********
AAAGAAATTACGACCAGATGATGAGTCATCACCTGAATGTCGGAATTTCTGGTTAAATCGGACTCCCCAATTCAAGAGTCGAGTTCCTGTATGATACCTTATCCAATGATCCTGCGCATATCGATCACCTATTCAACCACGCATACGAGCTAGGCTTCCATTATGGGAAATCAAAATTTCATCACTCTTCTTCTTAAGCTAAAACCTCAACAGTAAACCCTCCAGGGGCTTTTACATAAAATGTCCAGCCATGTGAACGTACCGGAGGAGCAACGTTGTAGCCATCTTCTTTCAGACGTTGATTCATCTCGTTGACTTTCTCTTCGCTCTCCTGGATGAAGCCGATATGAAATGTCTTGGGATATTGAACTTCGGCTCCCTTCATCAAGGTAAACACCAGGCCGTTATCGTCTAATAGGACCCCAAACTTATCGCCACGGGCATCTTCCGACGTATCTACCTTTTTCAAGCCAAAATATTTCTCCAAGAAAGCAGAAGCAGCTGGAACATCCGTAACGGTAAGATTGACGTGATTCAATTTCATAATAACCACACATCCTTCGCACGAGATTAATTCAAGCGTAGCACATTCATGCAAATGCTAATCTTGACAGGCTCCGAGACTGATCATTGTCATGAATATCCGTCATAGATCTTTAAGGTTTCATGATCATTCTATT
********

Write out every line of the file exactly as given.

AAAGAAATTACGACCAGATGATGAGTCATCACCTGAATGTCGGAATTTCTGGTTAAATCGGACTCCCCAATTCAAGAGTCGAGTTCCTGTATGATACCTTATCCAATGATCCTGCGCATATCGATCACCTATTCAACCACGCATACGAGCTAGGCTTCCATTATGGGAAATCAAAATTTCATCACTCTTCTTCTTAAGCTAAAACCTCAACAGTAAACCCTCCAGGGGCTTTTACATAAAATGTCCAGCCATGTGAACGTACCGGAGGAGCAACGTTGTAGCCATCTTCTTTCAGACGTTGATTCATCTCGTTGACTTTCTCTTCGCTCTCCTGGATGAAGCCGATATGAAATGTCTTGGGATATTGAACTTCGGCTCCCTTCATCAAGGTAAACACCAGGCCGTTATCGTCTAATAGGACCCCAAACTTATCGCCACGGGCATCTTCCGACGTATCTACCTTTTTCAAGCCAAAATATTTCTCCAAGAAAGCAGAAGCAGCTGGAACATCCGTAACGGTAAGATTGACGTGATTCAATTTCATAATAACCACACATCCTTCGCACGAGATTAATTCAAGCGTAGCACATTCATGCAAATGCTAATCTTGACAGGCTCCGAGACTGATCATTGTCATGAATATCCGTCATAGATCTTTAAGGTTTCATGATCATTCTATT